Dynarski study shows growing gaps between rich and poor in postsecondary education

December 19, 2012

Atlantic Magazine cites a 2011 study co-authored by Susan M. Dynarski on the widening gaps between low- and high-income students in college entry and graduation rates. The article examines why a college education, once understood to be the "great equalizer" allowing low-income students to catch up economically with their more affluent counterparts, no longer reliably offers such gains.

Dynarski, a professor in the Ford School and the School of Education co-authored the often-cited study, "Gains and Gaps: Changing Inequality in the U.S. College Entry and Completion," with Martha J. Bailey, an assistant professor in the Department of Economics and research affiliate at the National Poverty Center.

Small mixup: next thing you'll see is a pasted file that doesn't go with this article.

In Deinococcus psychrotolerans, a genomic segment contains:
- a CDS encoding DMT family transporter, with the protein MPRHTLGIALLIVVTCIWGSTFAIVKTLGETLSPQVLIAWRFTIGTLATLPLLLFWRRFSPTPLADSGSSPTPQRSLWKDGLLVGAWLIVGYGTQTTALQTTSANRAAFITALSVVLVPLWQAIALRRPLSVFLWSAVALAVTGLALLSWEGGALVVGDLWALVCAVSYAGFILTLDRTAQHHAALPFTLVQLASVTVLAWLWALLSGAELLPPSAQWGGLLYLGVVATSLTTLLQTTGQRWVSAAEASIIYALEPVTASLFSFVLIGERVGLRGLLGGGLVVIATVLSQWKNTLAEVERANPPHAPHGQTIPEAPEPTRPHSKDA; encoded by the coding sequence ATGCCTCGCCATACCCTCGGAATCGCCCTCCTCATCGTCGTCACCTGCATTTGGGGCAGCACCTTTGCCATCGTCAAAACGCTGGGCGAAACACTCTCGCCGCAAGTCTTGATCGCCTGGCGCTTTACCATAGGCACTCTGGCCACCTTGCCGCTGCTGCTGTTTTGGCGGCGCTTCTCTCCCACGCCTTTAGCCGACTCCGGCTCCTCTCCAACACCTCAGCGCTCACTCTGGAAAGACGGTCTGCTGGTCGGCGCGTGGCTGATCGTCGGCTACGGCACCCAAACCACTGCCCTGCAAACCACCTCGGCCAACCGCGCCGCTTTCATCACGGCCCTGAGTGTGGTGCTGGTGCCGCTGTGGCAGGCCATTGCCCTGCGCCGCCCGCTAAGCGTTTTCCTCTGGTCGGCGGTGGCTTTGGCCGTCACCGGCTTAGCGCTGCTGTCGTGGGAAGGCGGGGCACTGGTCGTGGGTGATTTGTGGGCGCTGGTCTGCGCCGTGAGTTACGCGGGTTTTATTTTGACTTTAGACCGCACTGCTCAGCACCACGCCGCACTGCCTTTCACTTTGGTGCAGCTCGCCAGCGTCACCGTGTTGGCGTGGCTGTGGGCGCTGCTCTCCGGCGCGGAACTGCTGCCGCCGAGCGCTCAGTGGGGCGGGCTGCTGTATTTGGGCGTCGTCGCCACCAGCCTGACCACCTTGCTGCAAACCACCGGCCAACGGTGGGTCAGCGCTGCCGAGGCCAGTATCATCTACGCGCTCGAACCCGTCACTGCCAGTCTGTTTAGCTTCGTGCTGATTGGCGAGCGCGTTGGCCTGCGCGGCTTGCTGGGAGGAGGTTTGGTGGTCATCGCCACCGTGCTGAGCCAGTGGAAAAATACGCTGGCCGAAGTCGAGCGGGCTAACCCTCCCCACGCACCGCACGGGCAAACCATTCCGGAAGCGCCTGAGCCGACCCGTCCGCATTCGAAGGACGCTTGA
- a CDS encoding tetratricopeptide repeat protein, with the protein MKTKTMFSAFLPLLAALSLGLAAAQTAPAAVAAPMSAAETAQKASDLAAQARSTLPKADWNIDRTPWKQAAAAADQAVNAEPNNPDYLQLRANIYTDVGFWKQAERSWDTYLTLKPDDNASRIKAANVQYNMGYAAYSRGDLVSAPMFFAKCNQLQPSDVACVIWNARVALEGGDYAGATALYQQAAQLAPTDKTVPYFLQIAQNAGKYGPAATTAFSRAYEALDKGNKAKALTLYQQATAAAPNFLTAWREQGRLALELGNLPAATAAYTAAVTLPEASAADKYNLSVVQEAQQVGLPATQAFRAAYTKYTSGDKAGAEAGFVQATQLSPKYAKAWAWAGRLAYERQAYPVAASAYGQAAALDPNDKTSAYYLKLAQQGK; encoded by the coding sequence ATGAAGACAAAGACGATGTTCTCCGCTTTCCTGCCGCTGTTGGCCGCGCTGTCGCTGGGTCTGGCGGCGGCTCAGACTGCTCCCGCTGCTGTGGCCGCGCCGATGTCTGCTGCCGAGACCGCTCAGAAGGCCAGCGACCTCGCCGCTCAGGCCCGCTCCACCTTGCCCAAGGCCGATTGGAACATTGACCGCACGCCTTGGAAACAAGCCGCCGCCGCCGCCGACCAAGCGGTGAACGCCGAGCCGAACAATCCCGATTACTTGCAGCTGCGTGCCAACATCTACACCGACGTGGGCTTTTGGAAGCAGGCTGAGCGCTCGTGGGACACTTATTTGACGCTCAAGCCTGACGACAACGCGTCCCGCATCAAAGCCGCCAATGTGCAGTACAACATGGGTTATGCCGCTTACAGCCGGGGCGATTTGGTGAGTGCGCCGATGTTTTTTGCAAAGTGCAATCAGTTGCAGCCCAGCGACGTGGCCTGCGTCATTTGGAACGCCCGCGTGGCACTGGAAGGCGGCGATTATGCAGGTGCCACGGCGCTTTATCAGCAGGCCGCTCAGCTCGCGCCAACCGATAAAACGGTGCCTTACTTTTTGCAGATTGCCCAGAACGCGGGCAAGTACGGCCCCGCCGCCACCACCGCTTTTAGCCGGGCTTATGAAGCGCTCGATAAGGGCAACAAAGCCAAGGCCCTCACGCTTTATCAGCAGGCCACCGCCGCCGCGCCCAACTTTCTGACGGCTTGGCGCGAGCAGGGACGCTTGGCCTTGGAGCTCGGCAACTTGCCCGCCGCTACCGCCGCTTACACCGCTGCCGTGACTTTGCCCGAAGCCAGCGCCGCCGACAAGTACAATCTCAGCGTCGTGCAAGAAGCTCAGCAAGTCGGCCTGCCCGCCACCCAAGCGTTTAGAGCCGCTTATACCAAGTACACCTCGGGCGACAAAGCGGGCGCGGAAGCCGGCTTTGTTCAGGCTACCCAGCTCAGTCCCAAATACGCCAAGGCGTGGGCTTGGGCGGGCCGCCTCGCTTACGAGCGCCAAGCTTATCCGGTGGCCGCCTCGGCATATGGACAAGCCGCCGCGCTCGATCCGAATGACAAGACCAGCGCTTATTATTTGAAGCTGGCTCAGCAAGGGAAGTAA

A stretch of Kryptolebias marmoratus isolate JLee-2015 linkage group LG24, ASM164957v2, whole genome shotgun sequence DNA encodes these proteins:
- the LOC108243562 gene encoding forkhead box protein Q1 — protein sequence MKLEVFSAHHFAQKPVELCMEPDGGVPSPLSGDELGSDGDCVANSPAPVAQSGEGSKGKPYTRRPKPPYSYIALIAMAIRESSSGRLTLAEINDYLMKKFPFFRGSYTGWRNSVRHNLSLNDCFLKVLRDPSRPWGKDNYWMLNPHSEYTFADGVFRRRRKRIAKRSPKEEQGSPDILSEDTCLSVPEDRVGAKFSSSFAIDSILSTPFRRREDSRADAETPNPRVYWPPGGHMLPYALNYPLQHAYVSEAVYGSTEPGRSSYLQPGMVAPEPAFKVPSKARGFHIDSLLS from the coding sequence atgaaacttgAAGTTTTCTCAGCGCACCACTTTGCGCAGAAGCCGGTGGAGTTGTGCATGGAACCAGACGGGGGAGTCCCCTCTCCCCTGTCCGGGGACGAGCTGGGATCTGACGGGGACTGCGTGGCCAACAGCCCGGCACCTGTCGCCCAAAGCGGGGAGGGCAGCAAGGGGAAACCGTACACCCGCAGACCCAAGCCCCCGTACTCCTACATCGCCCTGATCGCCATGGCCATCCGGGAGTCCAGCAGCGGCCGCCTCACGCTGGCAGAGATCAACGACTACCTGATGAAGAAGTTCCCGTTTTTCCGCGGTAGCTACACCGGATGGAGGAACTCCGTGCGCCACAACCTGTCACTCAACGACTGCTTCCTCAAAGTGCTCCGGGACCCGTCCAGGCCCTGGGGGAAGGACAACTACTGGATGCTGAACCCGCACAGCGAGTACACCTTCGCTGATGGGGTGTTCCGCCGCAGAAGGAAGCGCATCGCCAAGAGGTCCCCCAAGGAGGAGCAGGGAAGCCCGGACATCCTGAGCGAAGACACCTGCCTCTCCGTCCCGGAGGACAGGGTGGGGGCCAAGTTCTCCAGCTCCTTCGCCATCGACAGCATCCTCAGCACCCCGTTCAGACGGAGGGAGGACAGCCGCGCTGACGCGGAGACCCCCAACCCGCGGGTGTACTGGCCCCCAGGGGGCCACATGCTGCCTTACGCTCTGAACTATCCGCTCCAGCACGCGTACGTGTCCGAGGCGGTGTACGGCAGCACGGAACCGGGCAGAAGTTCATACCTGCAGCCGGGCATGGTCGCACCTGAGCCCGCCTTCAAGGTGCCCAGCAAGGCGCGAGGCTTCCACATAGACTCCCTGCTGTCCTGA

According to the article, Massachusetts, home to America's best educational institutions and best-educated work force, has seen inequality between rich and poor rise at an alarming rate. Good jobs require an increasingly better education yet, even as lower-income students acquire more postsecondary schooling than in previous generations, the educational gains of the wealthy continue to outpace them. Thus, according to the article, the educational achievement gap continues to widen.

Dynarski and Bailey found growing gaps between children from high- and low-income families in college entry, persistence, and graduation. The study also revealed that gender differences in educational attainment, which were small or nonexistent thirty years ago, are now substantial, with women outpacing men in every demographic group.